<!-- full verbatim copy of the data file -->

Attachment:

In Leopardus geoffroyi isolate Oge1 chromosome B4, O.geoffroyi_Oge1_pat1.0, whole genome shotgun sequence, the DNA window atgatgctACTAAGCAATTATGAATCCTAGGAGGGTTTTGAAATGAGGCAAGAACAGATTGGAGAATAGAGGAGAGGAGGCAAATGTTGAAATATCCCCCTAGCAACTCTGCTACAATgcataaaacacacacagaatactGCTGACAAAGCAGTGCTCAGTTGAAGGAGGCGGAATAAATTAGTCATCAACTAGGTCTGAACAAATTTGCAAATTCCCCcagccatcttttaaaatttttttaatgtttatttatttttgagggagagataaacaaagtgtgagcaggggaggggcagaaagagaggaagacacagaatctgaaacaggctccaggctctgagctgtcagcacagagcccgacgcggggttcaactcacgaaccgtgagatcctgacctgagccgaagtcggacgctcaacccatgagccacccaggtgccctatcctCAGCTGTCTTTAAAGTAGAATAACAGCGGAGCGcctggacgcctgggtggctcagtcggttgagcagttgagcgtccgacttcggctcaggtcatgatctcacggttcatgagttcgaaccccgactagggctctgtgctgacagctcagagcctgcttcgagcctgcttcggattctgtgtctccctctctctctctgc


In Leopardus geoffroyi isolate Oge1 chromosome B4, O.geoffroyi_Oge1_pat1.0, whole genome shotgun sequence, the DNA window atgatgctACTAAGCAATTATGAATCCTAGGAGGGTTTTGAAATGAGGCAAGAACAGATTGGAGAATAGAGGAGAGGAGGCAAATGTTGAAATATCCCCCTAGCAACTCTGCTACAATgcataaaacacacacagaatactGCTGACAAAGCAGTGCTCAGTTGAAGGAGGCGGAATAAATTAGTCATCAACTAGGTCTGAACAAATTTGCAAATTCCCCcagccatcttttaaaatttttttaatgtttatttatttttgagggagagataaacaaagtgtgagcaggggaggggcagaaagagaggaagacacagaatctgaaacaggctccaggctctgagctgtcagcacagagcccgacgcggggttcaactcacgaaccgtgagatcctgacctgagccgaagtcggacgctcaacccatgagccacccaggtgccctatcctCAGCTGTCTTTAAAGTAGAATAACAGCGGAGCGcctggacgcctgggtggctcagtcggttgagcagttgagcgtccgacttcggctcaggtcatgatctcacggttcatgagttcgaaccccgactagggctctgtgctgacagctcagagcctgcttcgagcctgcttcggattctgtgtctccctctctctctctgc